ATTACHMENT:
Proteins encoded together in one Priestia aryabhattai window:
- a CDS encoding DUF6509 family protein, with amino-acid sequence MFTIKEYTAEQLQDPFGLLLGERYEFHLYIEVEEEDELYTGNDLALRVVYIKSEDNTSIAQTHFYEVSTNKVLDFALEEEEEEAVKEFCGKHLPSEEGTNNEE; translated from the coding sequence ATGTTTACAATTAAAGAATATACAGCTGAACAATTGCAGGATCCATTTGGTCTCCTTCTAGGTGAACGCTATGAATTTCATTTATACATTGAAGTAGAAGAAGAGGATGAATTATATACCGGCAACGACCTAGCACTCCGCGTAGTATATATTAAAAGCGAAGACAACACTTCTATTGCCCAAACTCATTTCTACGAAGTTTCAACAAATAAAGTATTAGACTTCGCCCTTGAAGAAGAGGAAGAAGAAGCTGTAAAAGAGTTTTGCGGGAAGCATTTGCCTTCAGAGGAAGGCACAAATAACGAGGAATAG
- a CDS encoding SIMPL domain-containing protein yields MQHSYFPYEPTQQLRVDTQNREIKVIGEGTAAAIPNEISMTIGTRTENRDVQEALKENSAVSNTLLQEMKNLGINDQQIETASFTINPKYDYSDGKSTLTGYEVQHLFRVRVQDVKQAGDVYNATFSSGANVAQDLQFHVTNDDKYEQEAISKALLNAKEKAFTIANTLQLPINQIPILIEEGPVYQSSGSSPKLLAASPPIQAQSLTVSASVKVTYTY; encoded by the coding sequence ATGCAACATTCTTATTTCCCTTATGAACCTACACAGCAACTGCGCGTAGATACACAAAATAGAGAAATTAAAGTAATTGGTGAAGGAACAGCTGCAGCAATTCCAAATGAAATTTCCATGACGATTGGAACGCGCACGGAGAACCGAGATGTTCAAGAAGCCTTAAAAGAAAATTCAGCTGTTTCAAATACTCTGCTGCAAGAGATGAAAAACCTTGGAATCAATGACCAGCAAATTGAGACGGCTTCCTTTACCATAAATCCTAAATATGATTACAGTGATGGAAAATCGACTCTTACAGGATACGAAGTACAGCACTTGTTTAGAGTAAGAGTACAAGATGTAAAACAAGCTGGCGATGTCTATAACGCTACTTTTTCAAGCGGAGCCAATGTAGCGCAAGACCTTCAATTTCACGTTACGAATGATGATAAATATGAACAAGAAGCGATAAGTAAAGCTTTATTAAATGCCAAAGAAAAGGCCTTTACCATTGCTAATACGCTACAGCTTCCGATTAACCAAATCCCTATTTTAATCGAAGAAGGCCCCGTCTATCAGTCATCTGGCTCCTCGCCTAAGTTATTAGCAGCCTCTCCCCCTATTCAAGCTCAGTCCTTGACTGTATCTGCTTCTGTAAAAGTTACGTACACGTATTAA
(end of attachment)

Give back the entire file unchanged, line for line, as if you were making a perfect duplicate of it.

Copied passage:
Proteins encoded together in one Priestia aryabhattai window:
- a CDS encoding DUF6509 family protein, with amino-acid sequence MFTIKEYTAEQLQDPFGLLLGERYEFHLYIEVEEEDELYTGNDLALRVVYIKSEDNTSIAQTHFYEVSTNKVLDFALEEEEEEAVKEFCGKHLPSEEGTNNEE; translated from the coding sequence ATGTTTACAATTAAAGAATATACAGCTGAACAATTGCAGGATCCATTTGGTCTCCTTCTAGGTGAACGCTATGAATTTCATTTATACATTGAAGTAGAAGAAGAGGATGAATTATATACCGGCAACGACCTAGCACTCCGCGTAGTATATATTAAAAGCGAAGACAACACTTCTATTGCCCAAACTCATTTCTACGAAGTTTCAACAAATAAAGTATTAGACTTCGCCCTTGAAGAAGAGGAAGAAGAAGCTGTAAAAGAGTTTTGCGGGAAGCATTTGCCTTCAGAGGAAGGCACAAATAACGAGGAATAG
- a CDS encoding SIMPL domain-containing protein yields MQHSYFPYEPTQQLRVDTQNREIKVIGEGTAAAIPNEISMTIGTRTENRDVQEALKENSAVSNTLLQEMKNLGINDQQIETASFTINPKYDYSDGKSTLTGYEVQHLFRVRVQDVKQAGDVYNATFSSGANVAQDLQFHVTNDDKYEQEAISKALLNAKEKAFTIANTLQLPINQIPILIEEGPVYQSSGSSPKLLAASPPIQAQSLTVSASVKVTYTY; encoded by the coding sequence ATGCAACATTCTTATTTCCCTTATGAACCTACACAGCAACTGCGCGTAGATACACAAAATAGAGAAATTAAAGTAATTGGTGAAGGAACAGCTGCAGCAATTCCAAATGAAATTTCCATGACGATTGGAACGCGCACGGAGAACCGAGATGTTCAAGAAGCCTTAAAAGAAAATTCAGCTGTTTCAAATACTCTGCTGCAAGAGATGAAAAACCTTGGAATCAATGACCAGCAAATTGAGACGGCTTCCTTTACCATAAATCCTAAATATGATTACAGTGATGGAAAATCGACTCTTACAGGATACGAAGTACAGCACTTGTTTAGAGTAAGAGTACAAGATGTAAAACAAGCTGGCGATGTCTATAACGCTACTTTTTCAAGCGGAGCCAATGTAGCGCAAGACCTTCAATTTCACGTTACGAATGATGATAAATATGAACAAGAAGCGATAAGTAAAGCTTTATTAAATGCCAAAGAAAAGGCCTTTACCATTGCTAATACGCTACAGCTTCCGATTAACCAAATCCCTATTTTAATCGAAGAAGGCCCCGTCTATCAGTCATCTGGCTCCTCGCCTAAGTTATTAGCAGCCTCTCCCCCTATTCAAGCTCAGTCCTTGACTGTATCTGCTTCTGTAAAAGTTACGTACACGTATTAA